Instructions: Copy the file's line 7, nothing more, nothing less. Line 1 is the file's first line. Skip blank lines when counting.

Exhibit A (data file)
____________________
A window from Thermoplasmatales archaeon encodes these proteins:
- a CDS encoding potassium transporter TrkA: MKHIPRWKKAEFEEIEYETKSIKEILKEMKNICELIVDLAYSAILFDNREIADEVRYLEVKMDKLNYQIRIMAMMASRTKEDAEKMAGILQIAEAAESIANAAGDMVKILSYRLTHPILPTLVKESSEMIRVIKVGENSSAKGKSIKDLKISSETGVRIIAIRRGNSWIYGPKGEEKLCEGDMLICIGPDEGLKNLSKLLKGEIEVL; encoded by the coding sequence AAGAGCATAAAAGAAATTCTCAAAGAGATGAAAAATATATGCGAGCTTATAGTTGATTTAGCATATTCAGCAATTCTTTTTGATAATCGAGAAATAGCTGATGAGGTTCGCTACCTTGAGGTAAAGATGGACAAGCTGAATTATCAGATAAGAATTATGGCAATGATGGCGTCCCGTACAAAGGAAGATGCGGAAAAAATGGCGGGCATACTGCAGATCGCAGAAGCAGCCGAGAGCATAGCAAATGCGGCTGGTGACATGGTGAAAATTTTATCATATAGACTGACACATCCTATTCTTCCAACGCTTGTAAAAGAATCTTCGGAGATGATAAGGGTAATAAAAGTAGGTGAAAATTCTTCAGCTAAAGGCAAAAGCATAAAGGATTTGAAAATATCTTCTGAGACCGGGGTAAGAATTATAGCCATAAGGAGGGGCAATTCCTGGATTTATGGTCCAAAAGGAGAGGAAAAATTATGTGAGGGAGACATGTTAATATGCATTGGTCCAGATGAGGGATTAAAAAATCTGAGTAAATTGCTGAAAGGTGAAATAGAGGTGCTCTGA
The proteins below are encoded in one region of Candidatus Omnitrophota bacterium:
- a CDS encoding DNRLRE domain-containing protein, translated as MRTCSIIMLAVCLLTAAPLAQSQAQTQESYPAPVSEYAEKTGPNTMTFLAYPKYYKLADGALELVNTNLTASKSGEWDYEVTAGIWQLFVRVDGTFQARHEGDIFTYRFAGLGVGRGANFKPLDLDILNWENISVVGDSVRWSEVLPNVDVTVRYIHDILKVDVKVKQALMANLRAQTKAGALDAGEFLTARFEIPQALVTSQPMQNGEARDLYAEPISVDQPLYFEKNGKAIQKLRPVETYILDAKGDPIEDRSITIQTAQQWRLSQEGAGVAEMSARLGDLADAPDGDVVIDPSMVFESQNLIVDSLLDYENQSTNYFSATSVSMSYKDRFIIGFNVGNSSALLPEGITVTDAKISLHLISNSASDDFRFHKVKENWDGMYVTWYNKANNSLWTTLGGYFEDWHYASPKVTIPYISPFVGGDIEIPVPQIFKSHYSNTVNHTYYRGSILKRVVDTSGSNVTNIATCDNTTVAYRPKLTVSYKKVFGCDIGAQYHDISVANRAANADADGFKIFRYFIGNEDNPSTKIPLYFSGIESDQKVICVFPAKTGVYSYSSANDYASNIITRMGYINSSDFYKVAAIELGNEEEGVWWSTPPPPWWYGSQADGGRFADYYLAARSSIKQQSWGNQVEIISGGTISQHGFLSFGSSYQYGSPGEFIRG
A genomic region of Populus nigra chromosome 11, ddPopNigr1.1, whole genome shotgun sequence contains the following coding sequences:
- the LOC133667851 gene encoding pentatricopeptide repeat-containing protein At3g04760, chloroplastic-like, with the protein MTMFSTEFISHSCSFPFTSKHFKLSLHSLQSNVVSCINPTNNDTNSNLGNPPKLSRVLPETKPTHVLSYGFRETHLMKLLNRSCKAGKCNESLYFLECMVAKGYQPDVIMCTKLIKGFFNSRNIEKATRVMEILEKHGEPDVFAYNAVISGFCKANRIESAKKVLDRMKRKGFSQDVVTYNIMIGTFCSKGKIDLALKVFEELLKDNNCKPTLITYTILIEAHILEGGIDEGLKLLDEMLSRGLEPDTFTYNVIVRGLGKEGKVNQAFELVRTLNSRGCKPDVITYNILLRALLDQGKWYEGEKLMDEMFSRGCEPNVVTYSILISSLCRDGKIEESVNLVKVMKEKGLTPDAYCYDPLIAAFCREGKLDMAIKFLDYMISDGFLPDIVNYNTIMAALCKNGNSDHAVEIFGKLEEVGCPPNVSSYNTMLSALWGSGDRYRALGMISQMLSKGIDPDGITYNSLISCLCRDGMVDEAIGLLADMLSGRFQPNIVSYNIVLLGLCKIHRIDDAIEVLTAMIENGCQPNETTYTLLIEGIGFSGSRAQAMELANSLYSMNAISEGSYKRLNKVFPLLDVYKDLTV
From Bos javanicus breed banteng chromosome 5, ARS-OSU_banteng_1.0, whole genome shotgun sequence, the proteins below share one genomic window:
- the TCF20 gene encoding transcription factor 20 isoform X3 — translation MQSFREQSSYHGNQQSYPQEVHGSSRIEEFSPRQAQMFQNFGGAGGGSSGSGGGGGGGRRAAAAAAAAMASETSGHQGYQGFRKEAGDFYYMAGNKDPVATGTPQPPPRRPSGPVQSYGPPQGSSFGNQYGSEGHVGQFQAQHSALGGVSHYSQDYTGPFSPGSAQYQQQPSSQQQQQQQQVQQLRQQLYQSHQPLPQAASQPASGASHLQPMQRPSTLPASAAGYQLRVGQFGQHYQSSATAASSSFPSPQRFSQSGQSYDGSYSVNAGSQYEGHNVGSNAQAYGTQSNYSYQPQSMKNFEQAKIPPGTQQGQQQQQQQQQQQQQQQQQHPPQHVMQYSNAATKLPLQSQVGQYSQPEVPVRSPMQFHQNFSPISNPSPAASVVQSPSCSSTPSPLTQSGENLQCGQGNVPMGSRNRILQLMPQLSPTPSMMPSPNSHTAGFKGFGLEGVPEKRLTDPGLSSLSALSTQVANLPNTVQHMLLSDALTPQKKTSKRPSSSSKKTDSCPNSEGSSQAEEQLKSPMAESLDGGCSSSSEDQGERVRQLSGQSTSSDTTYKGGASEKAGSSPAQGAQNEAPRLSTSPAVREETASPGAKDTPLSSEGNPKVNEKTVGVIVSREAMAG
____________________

From Bos javanicus breed banteng chromosome 5, ARS-OSU_banteng_1.0, whole genome shotgun sequence, the proteins below share one genomic window: